7 Signs of a Decaying Financial Portfolio Management System

One of the biggest threats that most Portfolio Managers face is the prevalence of legacy systems.

Over the past three decades, investment advisors have been empowered by the advent of technology from simple spreadsheets to complex home-grown systems. From that time to the present, the industry has seen exponential growth and with it, enormous complexity. Challenges include round-the-clock trading in markets from New York to Sydney, varying accounting standards, shortened settlement cycles, and of course, increased regulation and security issues to name a few. As if that were not enough, technology seems to change every day leaving many legacy systems struggling to keep up with customer demands. Cheaper, faster, smarter, and more efficient norms are expected – they cannot be the exception. Failing systems can sharply undermine your company’s ability to service its customers and maintain its market share, much less grow the business.

In this age of big data, business intelligence, and data analytics, legacy systems can represent a massive risk to your business. If day-to-day operations require the ability to manage process, distribute, and accurately report financial data, being behind the curve is not an option. If this sounds familiar, it is time to ask, “How did we get here?” and more importantly “How do we get out?”

Here are the seven signs that will tell you if you have a decaying system and how it must ideally operate:

1. Facing difficulties while managing data due to disparate systems?

Maintaining data in different systems or manually moving move data from one system to another will lead to inconsistency and errors. Is your data quickly identifiable, consistent across multiple systems, complete, accurate, and reconciled among different systems? If your answer is a NO to these questions, you must reevaluate your platform. Your system must be able to eliminate manual data flow, update all the data with a single change, deliver timely and accurate reporting including intra-day, and make data easily traceable.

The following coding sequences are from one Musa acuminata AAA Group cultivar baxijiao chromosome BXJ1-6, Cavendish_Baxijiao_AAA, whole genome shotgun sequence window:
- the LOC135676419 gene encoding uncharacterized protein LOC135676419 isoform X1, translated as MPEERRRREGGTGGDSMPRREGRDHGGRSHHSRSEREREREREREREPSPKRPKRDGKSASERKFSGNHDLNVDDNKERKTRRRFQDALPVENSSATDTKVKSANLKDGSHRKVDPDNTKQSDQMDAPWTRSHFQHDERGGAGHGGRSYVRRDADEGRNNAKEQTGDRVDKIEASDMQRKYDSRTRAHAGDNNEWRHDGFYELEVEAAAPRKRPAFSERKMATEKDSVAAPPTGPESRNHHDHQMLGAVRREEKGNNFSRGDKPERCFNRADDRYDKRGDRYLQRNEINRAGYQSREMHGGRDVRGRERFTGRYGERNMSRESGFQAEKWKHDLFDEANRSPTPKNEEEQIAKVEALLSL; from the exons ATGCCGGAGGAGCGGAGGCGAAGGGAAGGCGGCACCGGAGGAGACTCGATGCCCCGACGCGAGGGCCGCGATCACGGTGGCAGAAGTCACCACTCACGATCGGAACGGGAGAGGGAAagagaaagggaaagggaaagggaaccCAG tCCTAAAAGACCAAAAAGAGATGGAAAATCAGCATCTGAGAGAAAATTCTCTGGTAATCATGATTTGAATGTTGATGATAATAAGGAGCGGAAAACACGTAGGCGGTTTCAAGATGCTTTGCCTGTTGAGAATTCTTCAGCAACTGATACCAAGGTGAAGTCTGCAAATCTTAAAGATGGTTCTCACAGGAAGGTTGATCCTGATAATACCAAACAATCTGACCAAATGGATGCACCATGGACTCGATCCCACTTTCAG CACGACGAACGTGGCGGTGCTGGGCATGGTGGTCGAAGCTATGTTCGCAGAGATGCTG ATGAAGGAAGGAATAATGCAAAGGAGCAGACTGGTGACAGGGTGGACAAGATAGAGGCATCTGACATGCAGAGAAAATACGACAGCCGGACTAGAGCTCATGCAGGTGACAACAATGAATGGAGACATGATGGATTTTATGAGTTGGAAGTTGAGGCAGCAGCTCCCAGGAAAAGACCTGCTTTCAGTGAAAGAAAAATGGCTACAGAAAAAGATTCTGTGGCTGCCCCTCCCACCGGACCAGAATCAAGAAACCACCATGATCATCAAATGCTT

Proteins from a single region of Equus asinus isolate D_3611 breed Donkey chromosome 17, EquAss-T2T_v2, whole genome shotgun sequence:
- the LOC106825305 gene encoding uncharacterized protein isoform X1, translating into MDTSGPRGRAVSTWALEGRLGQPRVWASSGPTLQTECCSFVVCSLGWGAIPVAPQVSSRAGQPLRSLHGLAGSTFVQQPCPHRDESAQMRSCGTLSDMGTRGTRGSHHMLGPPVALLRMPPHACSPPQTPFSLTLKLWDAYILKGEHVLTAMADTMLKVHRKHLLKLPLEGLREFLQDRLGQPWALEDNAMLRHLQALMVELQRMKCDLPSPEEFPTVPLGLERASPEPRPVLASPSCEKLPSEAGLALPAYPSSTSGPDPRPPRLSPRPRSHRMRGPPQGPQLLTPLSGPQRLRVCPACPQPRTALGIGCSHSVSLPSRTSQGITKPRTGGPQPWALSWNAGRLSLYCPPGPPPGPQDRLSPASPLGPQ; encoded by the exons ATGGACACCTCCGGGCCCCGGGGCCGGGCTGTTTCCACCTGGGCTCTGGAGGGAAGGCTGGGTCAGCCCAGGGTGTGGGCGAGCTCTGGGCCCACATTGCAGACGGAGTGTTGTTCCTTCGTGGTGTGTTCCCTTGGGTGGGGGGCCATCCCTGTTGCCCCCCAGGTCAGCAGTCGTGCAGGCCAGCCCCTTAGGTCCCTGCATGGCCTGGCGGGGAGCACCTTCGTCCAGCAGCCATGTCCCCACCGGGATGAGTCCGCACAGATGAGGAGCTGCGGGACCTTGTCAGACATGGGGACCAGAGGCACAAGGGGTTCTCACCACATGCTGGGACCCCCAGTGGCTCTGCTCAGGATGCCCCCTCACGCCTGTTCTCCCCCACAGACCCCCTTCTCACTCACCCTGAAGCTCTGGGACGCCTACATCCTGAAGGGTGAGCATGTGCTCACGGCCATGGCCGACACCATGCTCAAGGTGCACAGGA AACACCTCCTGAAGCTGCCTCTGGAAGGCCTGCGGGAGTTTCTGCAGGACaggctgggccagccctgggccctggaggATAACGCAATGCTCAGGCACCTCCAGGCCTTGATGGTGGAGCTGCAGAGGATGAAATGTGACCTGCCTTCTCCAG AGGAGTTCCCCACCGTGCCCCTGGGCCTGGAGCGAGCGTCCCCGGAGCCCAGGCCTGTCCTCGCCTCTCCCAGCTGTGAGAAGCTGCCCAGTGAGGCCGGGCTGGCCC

2. Are your client communications professional?

Investors expect your reporting to be clear, concise, and highly customized to their needs. This statement holds especially true for institutional investors. Organizations that can meet these expectations will have an immense competitive advantage over those that cannot. If your current system does not deliver the level of reporting your clients expect, you will run the risk of falling behind.

Your client expectations are not limited to the form and content of reporting, but also to how you deliver information. They expect instant access to real-time information, be it through a web portal or a mobile platform to stay relevant and highly competitive, your systems must be flexible enough to send and receive communications via any channel of your client’s choosing.

3. Struggling to cope with complex global investments?

Dealing with multiple regional and global investment regulations such as UCITS V and VI, Solvency II, AIFMD, and EMIR is a daunting task. All these regulations require you to maintain reliable, accurate, and transparent data. To comply with these regulations, you need Workflow Management, Data Management, and accurate reporting. Data, managing risk, and maintaining accuracy is critical to comply with regulatory reporting requirements.

With the increase in data sources and data complexities, your organizations need solution providers who can help you manage your data. Your system must not only be scalable but also provide actionable business intelligence in a format that is easily understood.

4. Finding it hard to achieve Integration of disparate systems?

Real integration is not a matter of simply connecting systems – your systems must be able to talk to each other seamlessly. Manually moving data from one system to another affects your efficiency, thereby, increasing the risk of errors. Integrating disparate systems not only reduces these risks but also improves efficiency by ensuring that back office and front office personnel can view transactions, cash positions, and holdings identically. This ensures that the entries are recorded accurately in your Investment Book of Records (IBOR).

Many organizations use multiple systems for accounting, reporting, reconciliation and managing client information. If different vendors have provided these systems, making them talk to each other could be a challenging process. If you have workarounds or portfolios that reside outside of your legacy system, it is time to rethink its usability. Your system must allow centralized and standardized portfolio management activity. In an end-to-end portfolio management solution that is built on open architecture, the work of multiple systems is consolidated into a single platform. Such a solution will allow easy access to third-party systems or any other system that is built in-house, thereby enabling you to reduce technology footprint while driving greater efficiency.